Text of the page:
My weather center gadget is saying its 84.2 in out yard right now. We have a nice breeze that comes through the windows so it isn't horrible.
We didn't get any severe weather, rain or Tstorms yesterday. I wonder how hot it will get today.
I need to get the Zsa Zsa pepper seedlings acclimated to outdoor life. We will likely be out and about for the long weekend and i will probably forget them. Usually this is the big planting weekend for this area. Everyone hits the garden center and its a one-time gardening glut all at once.
I think i'm glad i was able to start so early this year.
I do have one concern though, i read the blog of a lady who is about a zone South of me (Skippy's Vegetable Garden) and she just posted an entry yesterday about her broccoli buttoning. She said it was possibly from them getting too warm too fast or being left in the seed flats too long. So i wonder if i can expect a similar result. I had my broccoli in 2.5# ground beef trays. They are almost the same size, volume and dimension as the brown pulp trays i used to get my seedlings in when i went to the nursery. I tried to keep them out of the greenhouses so they wouldn't get too hot. I don't know if they did get too hot when i kept them out, they only went under cover when frost was expected.
Its something to watch for.
Broccoli usually continues to head from the sides for a while, maybe that is what hers will do and hopefully mine would too.
The breezes feel nice.
I planted some Germander seeds the other day and they are up now.
I took the seedling flats out from under the covers. I couldn't see them well enough to make sure they weren't drying out. Since they are in small cells, it will happen fast if i don't pay attention.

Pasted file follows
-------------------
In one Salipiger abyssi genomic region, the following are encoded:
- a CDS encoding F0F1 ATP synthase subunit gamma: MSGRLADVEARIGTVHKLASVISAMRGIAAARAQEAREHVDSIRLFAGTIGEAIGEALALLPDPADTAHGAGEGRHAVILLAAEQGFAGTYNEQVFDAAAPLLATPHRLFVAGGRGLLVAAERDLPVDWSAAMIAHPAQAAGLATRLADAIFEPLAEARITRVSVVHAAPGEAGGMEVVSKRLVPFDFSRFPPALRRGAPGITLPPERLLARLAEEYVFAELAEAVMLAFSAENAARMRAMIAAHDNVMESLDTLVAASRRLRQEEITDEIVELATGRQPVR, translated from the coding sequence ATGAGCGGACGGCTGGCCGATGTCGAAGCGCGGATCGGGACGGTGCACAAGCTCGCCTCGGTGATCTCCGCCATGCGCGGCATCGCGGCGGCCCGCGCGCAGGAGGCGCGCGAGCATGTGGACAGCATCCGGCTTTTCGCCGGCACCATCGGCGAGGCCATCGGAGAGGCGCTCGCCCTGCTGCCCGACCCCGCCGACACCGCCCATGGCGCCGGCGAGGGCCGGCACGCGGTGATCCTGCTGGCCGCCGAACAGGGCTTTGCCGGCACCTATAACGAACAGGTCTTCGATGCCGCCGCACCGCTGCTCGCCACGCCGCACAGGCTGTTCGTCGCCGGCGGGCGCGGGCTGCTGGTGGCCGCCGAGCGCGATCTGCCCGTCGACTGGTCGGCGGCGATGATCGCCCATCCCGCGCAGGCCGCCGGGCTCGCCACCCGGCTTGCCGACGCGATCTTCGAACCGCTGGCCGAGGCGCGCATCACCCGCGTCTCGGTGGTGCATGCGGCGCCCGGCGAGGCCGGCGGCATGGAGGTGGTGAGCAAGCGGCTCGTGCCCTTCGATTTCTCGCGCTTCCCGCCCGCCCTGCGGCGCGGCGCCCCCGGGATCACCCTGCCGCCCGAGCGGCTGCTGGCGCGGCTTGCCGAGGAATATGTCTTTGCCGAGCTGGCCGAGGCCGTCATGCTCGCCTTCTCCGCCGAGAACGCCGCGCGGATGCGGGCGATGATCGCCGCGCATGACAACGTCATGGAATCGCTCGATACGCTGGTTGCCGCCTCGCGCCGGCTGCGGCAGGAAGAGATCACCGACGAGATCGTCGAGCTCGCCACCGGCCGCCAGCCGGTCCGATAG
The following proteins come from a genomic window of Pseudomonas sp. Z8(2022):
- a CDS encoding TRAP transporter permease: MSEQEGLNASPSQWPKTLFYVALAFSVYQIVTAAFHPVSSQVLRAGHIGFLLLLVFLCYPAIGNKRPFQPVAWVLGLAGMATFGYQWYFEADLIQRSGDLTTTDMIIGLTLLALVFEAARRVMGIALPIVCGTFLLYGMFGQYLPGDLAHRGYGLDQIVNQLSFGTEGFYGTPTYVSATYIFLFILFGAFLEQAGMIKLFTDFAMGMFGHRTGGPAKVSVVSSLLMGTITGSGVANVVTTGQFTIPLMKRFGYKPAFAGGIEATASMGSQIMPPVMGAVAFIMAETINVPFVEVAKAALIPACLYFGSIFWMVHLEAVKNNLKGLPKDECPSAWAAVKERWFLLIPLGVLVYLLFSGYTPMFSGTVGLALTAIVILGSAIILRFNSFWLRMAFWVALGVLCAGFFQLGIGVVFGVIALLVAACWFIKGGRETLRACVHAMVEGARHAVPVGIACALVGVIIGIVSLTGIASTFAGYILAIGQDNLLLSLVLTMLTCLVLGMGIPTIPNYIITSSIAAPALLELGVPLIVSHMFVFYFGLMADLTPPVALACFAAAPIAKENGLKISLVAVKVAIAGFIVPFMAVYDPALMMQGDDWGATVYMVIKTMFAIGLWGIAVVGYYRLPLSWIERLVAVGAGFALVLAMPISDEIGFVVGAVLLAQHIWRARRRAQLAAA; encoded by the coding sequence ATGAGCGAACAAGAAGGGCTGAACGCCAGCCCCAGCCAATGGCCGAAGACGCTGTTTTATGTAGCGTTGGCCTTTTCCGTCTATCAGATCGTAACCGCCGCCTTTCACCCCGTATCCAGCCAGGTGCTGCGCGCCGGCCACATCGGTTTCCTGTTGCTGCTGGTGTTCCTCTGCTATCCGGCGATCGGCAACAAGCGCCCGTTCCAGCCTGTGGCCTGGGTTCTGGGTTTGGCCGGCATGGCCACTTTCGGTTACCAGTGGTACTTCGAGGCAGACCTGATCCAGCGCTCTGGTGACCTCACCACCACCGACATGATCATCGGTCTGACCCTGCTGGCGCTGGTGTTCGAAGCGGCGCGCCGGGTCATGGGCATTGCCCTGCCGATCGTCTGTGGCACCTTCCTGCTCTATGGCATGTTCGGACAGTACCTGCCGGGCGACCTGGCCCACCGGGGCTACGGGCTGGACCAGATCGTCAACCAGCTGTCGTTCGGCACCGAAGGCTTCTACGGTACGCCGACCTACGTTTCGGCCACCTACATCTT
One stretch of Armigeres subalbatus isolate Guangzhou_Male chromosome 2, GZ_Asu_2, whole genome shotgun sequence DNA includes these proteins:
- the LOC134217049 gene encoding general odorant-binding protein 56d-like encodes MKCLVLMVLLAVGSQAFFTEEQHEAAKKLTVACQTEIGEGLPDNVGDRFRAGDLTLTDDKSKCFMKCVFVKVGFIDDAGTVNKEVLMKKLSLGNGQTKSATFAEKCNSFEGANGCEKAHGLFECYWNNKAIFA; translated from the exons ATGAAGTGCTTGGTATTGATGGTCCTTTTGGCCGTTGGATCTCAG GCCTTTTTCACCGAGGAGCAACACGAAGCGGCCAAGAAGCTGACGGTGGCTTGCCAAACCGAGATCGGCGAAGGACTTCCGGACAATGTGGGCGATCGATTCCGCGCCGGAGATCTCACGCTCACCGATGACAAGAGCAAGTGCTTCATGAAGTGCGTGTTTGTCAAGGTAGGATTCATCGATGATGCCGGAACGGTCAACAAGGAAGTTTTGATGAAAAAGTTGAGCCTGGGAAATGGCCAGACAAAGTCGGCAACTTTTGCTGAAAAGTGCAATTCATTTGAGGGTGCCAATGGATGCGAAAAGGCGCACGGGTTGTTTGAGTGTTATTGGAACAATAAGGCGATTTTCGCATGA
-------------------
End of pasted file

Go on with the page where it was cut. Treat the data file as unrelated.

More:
I told my parents to take the extras, they will probably do that sometime next week.
School is almost over now. One more day to go. Our school gets out about 2 weeks ahead of the public school. We don't do the 'early out' day that the public schools do, so even if we have a bad winter and school gets canceled due to snow storms we end up with an abundance of total classroom hours. So that translates into a longer Summer vacation for our kids. My daughter says that the extra 2 weeks is a fair trade for the uniform code.
I'm trying to figure out how long to keep the row covers on in the garden. In normal years, they would be needed right now. But its so warm out that the heat advantage isn't really necessary. The bug advantage is what i'm leaning on now. I'm not sure how this will balance out. I think it is likely that it will cool down. We normally only get 14-30 days of temperatures above 86 degrees in my area. Many of those happen at the end of June through the middle of August. So, um, yeah... this year is weird.